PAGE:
Tips for comparing mortgage loans
Julie Garton-Good, GRI

Shopping for home financing can be confusing and costly, especially if you stop searching as soon as you find the lowest interest rate!

What questions should you ask the lender, especially if the loan programs you're comparing have identical interest rates?

First, ask about discount points. A point is equal to one percent of the amount financed and is used to increase the lender's profit. No lender in his or her right mind would give you a 7 percent interest rate when the market rate was 8 percent. That's where points come in. They help you obtain a competitive interest rate and let the lender get the financial yield he needs to make the loan.

Now for the misconceptions. It's a misconception that points charged on a certain type of loan are equal between lenders--they are not. Additionally, it's a little-known fact that you can actually negotiate points with many lenders. In today's competitive mortgage market, some lenders are willing to negotiate points and part with some profit to get your mortgage business.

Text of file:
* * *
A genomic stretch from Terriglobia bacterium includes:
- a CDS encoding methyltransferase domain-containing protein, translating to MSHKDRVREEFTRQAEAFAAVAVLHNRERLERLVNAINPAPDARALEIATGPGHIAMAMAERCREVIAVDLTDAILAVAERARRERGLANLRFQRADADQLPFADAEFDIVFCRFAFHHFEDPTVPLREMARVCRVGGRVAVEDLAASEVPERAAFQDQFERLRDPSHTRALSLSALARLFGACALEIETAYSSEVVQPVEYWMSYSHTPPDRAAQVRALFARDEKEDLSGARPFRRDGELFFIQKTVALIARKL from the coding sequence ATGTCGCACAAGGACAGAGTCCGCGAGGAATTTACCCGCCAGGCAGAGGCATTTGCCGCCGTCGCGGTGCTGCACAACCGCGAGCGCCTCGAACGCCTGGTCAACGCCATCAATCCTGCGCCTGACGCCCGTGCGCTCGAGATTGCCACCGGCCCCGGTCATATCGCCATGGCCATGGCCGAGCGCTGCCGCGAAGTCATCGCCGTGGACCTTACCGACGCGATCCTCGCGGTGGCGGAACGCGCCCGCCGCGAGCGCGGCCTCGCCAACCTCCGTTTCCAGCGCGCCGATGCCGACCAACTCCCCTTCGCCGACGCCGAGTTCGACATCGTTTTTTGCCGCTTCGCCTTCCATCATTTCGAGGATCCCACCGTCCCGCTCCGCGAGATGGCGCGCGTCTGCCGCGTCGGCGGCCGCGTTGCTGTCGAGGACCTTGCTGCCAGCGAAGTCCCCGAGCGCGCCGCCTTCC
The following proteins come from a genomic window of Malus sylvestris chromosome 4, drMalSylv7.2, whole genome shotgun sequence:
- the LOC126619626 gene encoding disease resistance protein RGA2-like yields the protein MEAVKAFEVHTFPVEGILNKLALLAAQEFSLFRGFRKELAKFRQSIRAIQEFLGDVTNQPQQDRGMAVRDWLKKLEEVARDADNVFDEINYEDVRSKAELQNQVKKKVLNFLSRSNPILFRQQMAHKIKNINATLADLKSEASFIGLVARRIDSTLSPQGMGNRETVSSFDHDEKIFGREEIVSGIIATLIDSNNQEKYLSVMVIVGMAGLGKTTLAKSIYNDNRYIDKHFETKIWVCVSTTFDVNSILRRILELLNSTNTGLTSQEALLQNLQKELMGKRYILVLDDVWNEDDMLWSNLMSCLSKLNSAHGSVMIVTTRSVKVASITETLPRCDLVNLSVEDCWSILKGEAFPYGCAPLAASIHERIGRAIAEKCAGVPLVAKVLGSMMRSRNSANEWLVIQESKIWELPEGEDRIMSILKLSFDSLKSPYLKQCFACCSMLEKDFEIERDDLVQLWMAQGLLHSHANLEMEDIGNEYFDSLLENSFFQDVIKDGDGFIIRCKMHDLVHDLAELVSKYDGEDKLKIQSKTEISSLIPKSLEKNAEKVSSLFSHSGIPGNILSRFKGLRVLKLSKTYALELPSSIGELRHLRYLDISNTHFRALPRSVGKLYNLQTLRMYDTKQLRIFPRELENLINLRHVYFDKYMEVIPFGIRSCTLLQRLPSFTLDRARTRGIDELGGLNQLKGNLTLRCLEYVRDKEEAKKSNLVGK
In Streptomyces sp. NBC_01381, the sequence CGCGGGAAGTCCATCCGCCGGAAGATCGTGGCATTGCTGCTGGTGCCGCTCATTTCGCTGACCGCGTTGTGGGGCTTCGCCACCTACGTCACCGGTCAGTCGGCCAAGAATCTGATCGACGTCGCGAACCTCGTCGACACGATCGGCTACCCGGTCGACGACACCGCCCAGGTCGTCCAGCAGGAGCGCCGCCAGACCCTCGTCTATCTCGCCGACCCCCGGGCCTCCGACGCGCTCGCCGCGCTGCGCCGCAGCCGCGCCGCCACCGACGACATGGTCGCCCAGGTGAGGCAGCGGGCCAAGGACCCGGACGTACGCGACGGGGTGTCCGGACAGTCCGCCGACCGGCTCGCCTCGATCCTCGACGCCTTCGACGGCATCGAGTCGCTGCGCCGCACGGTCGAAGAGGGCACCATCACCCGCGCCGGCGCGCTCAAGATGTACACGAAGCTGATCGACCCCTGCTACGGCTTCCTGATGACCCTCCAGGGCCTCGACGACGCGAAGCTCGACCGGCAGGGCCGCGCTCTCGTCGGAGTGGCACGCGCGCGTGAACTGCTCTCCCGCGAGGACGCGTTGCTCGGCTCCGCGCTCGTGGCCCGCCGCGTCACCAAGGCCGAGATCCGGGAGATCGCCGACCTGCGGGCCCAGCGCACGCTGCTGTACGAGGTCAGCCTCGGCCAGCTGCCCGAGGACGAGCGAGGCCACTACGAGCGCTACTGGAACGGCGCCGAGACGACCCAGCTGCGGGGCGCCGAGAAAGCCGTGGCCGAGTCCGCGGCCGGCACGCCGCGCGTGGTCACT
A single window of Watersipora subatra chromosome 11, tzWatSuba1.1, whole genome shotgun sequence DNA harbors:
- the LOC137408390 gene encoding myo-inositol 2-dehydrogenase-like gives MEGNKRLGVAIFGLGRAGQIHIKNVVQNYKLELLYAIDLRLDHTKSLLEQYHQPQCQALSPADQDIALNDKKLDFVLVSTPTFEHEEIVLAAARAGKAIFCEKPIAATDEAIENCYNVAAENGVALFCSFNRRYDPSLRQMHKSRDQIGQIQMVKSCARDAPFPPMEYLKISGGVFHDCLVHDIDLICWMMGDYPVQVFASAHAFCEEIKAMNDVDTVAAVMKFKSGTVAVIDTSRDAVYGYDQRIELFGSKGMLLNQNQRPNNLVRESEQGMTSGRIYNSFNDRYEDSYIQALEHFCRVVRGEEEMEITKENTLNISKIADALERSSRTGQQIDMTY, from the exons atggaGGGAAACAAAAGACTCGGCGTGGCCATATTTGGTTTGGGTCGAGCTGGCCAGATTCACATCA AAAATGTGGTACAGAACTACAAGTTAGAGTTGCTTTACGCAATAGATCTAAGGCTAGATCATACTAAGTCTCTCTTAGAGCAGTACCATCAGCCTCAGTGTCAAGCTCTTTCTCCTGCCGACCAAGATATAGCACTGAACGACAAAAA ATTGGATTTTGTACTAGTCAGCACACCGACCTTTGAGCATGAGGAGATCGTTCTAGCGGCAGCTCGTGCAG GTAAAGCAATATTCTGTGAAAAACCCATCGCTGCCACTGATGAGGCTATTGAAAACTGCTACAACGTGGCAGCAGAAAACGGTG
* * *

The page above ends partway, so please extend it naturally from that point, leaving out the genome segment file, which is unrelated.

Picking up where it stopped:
The second evaluation to make when comparing mortgages with the same interest rate is closing costs. These include document preparation fees, tax checking fees, and loan origination costs. This is yet another area where lenders differ widely and consumers can negotiate. Ask the lender to prepare cost comparison sheets between various loan programs you're considering. This will give you the true "bottom line" cost of each loan.

And don't forget to ask the lender if the loan requires private mortgage insurance, also called PMI. This insures the lender against your default in the early stages of the loan. Not only can it add several hundred dollars to your closing costs, but may continue to cost you $20 to $30 per month in your mortgage payment.

If interest rates and costs are equal between loan programs and lenders, consider any future lending needs you might have. For example, if you're thinking of buying a new car, it may make sense to establish a business relationship with the lender who could make both loans. Your mortgage leverage may actually increase if the lender anticipates future business with you.

Choosing a mortgage goes far beyond searching for the lowest interest rate. By evaluating the entire loan picture and asking the right questions, you can choose the best mortgage to meet your needs today and in the future!